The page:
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Cambridge Interfaith Programme

 
NEWS: Entangled and Disentangled Otherings project awarded DAAD-Cambridge funding

In December, the Cambridge Interfaith Programme co-hosted a fifth event in the series Religion, ethnicity, and politics in German, Dutch and Anglo-American contexts: nationalism and the future of democracy. This participatory research workshop was organised jointly by Sophia Johnson (Faculty of Divinity, Cambridge), Dr Marietta van der Tol (Blavatnik School of Government, Oxford), and Stephen Dolan.

Stephen Dolan reports: 

“For many, questions about nationalism in Europe is a settled matter. It exists as either the politics of the far-right or as a historic relic that emerged after the Enlightenment. For the scholars attending the workshop (entitled ‘The changing faces of nationalism in Central- and Eastern Europe: ethnicities, religions and nations in the 19th–21st century’), nationalism is far more complex and nuanced.

“The workshop explored the contested questions of identity, belonging, borders, time, and religion as they relate to the nationalist movements that have shaped Central and Eastern Europe today. Throughout the 18 papers presented by scholars from across the world—including from Ukraine, Sweden, and New Zealand—Central and Eastern European nationalism was in the spotlight.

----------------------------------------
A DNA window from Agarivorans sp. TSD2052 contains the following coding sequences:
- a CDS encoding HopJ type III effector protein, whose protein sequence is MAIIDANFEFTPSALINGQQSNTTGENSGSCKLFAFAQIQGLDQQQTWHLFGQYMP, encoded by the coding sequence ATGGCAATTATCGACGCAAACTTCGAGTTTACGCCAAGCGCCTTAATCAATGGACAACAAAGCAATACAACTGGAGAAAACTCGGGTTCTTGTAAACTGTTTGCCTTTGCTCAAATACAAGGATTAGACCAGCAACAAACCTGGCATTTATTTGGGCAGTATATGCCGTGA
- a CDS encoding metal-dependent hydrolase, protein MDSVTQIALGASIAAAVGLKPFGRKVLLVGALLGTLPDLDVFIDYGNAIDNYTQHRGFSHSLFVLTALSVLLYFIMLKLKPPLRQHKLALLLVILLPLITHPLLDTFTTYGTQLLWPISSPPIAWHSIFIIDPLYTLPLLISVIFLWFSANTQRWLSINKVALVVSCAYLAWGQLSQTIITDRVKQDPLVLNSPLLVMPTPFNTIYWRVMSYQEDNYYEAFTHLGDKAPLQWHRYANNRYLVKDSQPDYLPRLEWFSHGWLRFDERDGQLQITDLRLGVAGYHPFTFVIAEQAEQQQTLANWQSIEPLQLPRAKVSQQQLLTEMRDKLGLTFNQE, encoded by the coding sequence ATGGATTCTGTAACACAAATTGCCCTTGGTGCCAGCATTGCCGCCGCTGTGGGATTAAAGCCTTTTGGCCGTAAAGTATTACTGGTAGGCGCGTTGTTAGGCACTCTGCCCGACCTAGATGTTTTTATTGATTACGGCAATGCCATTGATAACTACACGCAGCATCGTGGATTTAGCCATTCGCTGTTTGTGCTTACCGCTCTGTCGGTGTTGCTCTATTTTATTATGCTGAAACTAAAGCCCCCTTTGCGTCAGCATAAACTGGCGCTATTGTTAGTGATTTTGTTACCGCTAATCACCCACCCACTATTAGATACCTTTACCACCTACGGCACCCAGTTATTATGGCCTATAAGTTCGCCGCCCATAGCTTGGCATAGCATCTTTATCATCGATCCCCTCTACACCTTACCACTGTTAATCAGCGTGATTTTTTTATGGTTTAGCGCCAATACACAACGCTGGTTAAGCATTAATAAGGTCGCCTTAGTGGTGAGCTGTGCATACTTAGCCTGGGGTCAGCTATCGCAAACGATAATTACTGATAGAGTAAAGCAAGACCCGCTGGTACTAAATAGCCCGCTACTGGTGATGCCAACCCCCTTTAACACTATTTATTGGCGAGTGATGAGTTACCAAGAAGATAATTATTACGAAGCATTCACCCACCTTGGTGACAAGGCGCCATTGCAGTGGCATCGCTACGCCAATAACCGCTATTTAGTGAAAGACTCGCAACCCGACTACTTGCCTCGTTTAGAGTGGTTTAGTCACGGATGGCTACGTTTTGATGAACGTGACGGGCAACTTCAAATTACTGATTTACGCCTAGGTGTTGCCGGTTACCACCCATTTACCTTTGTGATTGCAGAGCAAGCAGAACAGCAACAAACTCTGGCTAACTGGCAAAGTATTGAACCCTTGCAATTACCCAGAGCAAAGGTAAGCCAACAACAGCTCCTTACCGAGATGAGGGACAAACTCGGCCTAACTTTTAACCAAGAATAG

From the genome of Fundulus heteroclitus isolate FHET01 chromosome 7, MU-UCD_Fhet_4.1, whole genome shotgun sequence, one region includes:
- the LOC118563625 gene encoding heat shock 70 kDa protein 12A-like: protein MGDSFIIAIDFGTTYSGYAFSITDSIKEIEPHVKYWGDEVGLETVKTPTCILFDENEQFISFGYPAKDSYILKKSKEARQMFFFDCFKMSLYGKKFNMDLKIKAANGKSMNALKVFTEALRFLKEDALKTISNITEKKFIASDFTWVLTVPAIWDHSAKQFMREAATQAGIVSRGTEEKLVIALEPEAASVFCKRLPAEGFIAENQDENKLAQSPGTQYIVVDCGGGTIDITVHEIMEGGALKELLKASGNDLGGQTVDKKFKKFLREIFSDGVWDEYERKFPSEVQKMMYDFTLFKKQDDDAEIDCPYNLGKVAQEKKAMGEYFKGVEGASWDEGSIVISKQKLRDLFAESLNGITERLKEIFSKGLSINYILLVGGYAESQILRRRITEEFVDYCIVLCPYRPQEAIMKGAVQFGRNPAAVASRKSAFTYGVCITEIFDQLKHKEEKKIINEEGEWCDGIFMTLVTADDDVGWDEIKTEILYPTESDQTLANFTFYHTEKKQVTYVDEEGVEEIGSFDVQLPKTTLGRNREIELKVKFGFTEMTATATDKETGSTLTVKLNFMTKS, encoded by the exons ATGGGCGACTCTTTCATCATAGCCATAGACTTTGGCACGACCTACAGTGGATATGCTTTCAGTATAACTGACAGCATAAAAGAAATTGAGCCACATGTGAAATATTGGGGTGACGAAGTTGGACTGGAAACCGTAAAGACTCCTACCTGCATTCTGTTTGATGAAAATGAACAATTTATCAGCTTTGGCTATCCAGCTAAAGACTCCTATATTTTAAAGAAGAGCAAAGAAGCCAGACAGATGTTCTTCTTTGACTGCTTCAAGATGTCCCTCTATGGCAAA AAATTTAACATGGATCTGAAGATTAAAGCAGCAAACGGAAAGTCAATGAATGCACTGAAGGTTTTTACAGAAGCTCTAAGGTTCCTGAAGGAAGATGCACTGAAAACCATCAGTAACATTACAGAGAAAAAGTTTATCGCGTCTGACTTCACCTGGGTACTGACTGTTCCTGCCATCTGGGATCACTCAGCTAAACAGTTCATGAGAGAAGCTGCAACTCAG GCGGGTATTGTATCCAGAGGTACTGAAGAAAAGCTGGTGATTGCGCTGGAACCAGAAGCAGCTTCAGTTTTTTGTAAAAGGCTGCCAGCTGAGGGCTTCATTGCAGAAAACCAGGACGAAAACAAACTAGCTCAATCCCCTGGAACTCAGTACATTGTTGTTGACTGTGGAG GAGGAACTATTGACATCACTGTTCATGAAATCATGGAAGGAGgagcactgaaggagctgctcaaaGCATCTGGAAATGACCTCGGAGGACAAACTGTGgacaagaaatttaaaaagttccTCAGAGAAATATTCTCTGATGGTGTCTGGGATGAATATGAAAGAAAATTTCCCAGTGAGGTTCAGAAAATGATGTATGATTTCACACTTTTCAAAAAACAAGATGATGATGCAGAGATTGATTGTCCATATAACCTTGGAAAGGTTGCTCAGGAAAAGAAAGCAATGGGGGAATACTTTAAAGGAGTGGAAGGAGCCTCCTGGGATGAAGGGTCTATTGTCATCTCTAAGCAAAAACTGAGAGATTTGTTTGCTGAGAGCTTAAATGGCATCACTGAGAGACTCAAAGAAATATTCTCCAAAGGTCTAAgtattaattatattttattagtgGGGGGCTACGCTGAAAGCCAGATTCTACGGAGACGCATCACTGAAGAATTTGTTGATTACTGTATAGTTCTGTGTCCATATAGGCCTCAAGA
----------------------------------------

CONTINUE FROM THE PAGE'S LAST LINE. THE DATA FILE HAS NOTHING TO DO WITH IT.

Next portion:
“Dr Laszlo Levente Balogh (University of Debrecen, Hungary) delivered a keynote lecture: ‘Myths about sacrifice in Central-Europe’, exploring the sacralisation of national sacrifice in Germany, Austria, and Hungary. Subsequent papers focused on different nations and their nationalisms throughout history, with examples from Hungary, Slovenia, Croatia, and Poland. Others considered the role of religion in the Balkan regions, the emerging Ukrainian national movements and the role of language.

“The variety of nations and eras covered allowed fruitful comparisons to be drawn and parallels to be found. It also opened up new discussions about the future of Central and Eastern European nationalism, recognising the instability that terms like ‘ethnicity’, ‘culture’, ‘language’, and ‘borders’ have within these regions.” 


This event was funded by the DAAD–Cambridge Hub, with additional support from the Cambridge Interfaith Research Forum’s Small Grant scheme. 

About the DAAD–Cambridge Hub

The DAAD–Cambridge Research Hub for German Studies was inaugurated in 2016. Drawing support from the German Federal Funding Office, it supports interdisciplinary and collaborative networks to advance research in the broad domain of German Studies. Visit the DAAD–Cambridge Hub website for further information.

About the Cambridge Interfaith Research Forum

Established in 2022, the Cambridge Interfaith Research Forum supports University of Cambridge researchers and alumni active in religious and inter-religious research. The Forum is run by the Cambridge Interfaith Programme team, and open to researchers from any area of the University. Learn more about the Research Forum.

 

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